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Covid-19 restrictions could mean elderly in care homes have no visitors for a YEAR, Age UK warns

Covid-19 restrictions on care homes could mean the elderly don’t see their family for a year, a leading charity has warned. 

Age UK is worried about the powers given to local health bosses to impose blanket bans on visits, a move to prevent Britain’s most vulnerable residents catching the coronavirus

Although virus control is important, the charity said visiting restrictions undermine the danger of lack of social contact with loved ones.

It warned a number of care home residents have already died prematurely because they ‘have gone downhill fast’ as a result of being cut off from their loved ones. Experts have previously warned isolation can lead to the deterioration of conditions such as dementia.

Age UK’s warning came after Boris Johnson yesterday announced new restrictions in England in response to rising numbers of coronavirus cases.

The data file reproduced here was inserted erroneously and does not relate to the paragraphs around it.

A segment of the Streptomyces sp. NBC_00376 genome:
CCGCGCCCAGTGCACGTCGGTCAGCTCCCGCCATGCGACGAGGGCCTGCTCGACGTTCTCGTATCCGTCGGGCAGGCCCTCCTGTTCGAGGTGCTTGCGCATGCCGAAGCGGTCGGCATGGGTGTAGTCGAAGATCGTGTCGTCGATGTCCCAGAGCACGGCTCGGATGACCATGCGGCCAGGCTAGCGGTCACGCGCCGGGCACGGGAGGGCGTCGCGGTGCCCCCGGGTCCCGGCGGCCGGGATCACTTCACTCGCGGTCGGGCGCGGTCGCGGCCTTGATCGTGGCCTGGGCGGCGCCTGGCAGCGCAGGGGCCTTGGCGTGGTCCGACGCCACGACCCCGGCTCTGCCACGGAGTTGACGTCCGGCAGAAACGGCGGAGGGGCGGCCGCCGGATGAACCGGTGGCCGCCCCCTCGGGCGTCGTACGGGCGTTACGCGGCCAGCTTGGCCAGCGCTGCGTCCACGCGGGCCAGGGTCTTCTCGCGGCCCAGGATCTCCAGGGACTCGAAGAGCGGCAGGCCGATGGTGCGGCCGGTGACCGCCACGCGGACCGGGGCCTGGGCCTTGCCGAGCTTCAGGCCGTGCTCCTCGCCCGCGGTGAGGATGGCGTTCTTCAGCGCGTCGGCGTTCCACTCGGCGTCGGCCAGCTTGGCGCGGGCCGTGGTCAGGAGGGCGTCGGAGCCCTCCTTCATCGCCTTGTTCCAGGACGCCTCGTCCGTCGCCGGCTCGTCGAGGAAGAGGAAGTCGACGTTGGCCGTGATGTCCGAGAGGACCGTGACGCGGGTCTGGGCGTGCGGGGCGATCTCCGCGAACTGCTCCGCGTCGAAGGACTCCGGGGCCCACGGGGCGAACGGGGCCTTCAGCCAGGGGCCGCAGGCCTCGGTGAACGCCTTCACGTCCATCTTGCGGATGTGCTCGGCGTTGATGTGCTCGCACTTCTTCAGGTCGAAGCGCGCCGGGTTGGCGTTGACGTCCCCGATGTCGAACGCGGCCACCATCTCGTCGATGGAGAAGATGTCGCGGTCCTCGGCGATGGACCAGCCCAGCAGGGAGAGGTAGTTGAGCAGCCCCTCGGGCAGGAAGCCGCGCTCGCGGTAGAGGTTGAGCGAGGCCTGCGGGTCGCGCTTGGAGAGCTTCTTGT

He said if the situation does not improve, the measures could last for more than six months to March — a year after the initial lockdown when care homes first shut their doors.  

Most care homes in the UK were given the green light to open again in the summer, after the outbreak was restrained. 

But since infection rates have gone up again, many are not risking the virus entering and wreaking havoc like it did in March and April, and have reintroduced visiting bans to the dismay of families. 

Covid-19 restrictions on care homes could mean the elderly don't see their family for a year, Age UK has warned (stock)

Covid-19 restrictions on care homes could mean the elderly don't see their family for a year, Age UK has warned (stock)

Covid-19 restrictions on care homes could mean the elderly don’t see their family for a year, Age UK has warned (stock)

Caroline Abrahams, the charity director at Age UK, told The Telegraph restrictions could leave elderly care home residents alone for a year.

She said: ‘Given where we are now with Covid-19, we worry that more and more care homes will now shut their doors to visitors, either off their own bat or because their local director of public health instructs them to do so.

‘It is crucial that we protect care home residents from the risk of infection, but that’s only one of the two enormous risks that have to be managed here.